hbr.org | November 2008 | Harvard Business Review 121

THE EXECUTIVE TEAM is deliberating about a critical stra-

tegic choice, but no matter how much time and effort the

team members expend, they cannot reach a satisfactory

decision. Then comes that uncomfortable moment when

all eyes turn to the CEO. The team waits for the boss to

make the fi nal call, yet when it’s made, few people like the

decision. Blame, though unspoken, is plentiful. The CEO

blames the executives for indecisiveness; they resent the

CEO for acting like a dictator. If this sounds familiar, you’ve

experienced what I call the dictator-by-default syndrome.

For decades this dynamic has been diagnosed as a prob-

lem of leadership or teamwork or both. To combat it, com-

panies use team-building and communications exercises

that teach executives how to have assertive conversations,

give and receive feedback, and establish mutual trust. In

doing so, they miss the real problem, which lies not with

the people but with the process. This sort of impasse is

inherent in the act of arriving at a collective preference on

the basis of individual preferences. Once leadership teams

understand that voting-system mathematics are the cul-

prit, they can stop wasting time on irrelevant psychological

exercises and instead adopt practical measures designed

to break the impasse. These measures, proven effective in

scores of strategy off-sites for companies of all sizes, enable

teams to move beyond the blame cycle to a no-fault style

of decision making.

When Teams Can’t Decide Are stalemates on your leadershipteam making you a dictator by default? Stop blaming your people – start fi xing the process.

Best PracticeBY BOB FRISCH




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122 Harvard Business Review | November 2008 | hbr.org

Best Practice When Teams Can’t Decide

Asking the ImpossibleReaching collective decisions based on

individual preferences is an imperfect

science. Majority wishes can clash when

a group of three or more people at-

tempts to set priorities among three or

more items. This “voting paradox,” fi rst

noted in the eighteenth century by the

Marquis de Condorcet, a French math-

ematician and social theorist, arises

because different subsets of the group

can generate confl icting majorities for

all possible alternatives (see the exhibit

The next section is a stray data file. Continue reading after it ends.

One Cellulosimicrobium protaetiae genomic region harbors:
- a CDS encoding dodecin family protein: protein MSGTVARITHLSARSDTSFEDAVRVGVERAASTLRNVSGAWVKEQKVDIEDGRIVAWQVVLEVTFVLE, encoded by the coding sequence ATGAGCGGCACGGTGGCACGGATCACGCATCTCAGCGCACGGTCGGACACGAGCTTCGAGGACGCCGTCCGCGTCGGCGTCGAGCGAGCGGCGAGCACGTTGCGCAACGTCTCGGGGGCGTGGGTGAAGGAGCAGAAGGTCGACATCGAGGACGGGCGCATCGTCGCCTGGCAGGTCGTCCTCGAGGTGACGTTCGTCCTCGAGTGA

“The Boss Is Always Wrong”). A century

and a half later, renowned economist

Ken Arrow developed his impossibil-

ity theorem, which established a series

of mathematical proofs based on Con-

dorcet’s work.

Suppose a nine-person leadership

team that wants to cut costs is weighing

three options: (a) closing plants, (b) mov-

ing from a direct sales force to distribu-

tors, and (c) reducing benefi ts and pay.

While any individual executive may be

able to “rack and stack” her preferences,

it’s possible for a majority to be simulta-

neously found for each alternative. Five

members might prefer “closing plants”

to “moving sales to distributors” (a > b),

and a different set of fi ve might prefer

“moving sales” to “reducing benefi ts and

pay” (b > c). By the transitive property,

“closing plants” should be preferred to

“reducing benefi ts and pay” (a > c). But

the paradox is that fi ve members could

rank “reducing benefi ts and pay” over

“closing plants” (c > a). Instead of being

transitive, the preferences are circular.

When the CEO is fi nally forced to

choose an option, only a minority of

team members will agree with the de-

cision. No matter which option is se-

lected, it’s likely that different majorities

will prefer alternative outcomes. More-

over, as Arrow demonstrated, no voting

method – not allocation of points to al-

ternatives, not rank-ordering of choices,

nothing – can solve the problem. It can

be circumvented but not cured.

Although the concept is well under-

stood in political science and economics

and among some organizational theo-

rists, it hasn’t yet crossed over to prac-

tical management. Understanding this

paradox could greatly alter the way ex-

ecutive teams make decisions.

Acknowledging the ProblemTo circumvent the dictator-by-default

syndrome, CEOs and their teams must

fi rst understand the conditions that give

rise to it. The syndrome is perhaps most

obvious at executive off-sites, but it can

crop up in any executive committee

meeting of substance.

Most executive teams are, in effect,

legislatures. With the exception of the

CEO, each member represents a signifi –

cant constituency in the organization,

from marketing to operations to fi nance.

No matter how many times a CEO asks

team members to take off their func-

tional hats and view the organization

holistically, the executives fi nd it diffi cult

to divorce themselves from their func-

tional responsibilities. Because the team

often focuses on assigning resources and

setting priorities, members vie for allo-

cations and approval for favored proj-

ects. When more than two options are

on the table, the scene is set for the CEO

to become a dictator by default.

More insidiously, the problem exists

even when a team is considering an

either/or choice, despite the fact that

the voting paradox requires three or

more options. Framing strategy consid-

erations as binary choices – “We must

either aggressively enter this market

or get out of this line of business alto-

gether” – appears to avert the problem.

However, such choices always include

a third, implied alternative: “Neither of

the above.” In other words, there could

be circular majorities for entering the

market, for exiting the business, and for

doing neither.

Take, for example, the ubiquitous

business case, which usually offers a

single, affirmative recommendation:

“We should aggressively enter this mar-

ket now.” The only apparent alternative

is to forgo the market – but some team

members may want to enter it more ten-

tatively, others may want to enter an ad-

jacent market, and still others may want

to defer the decision until the market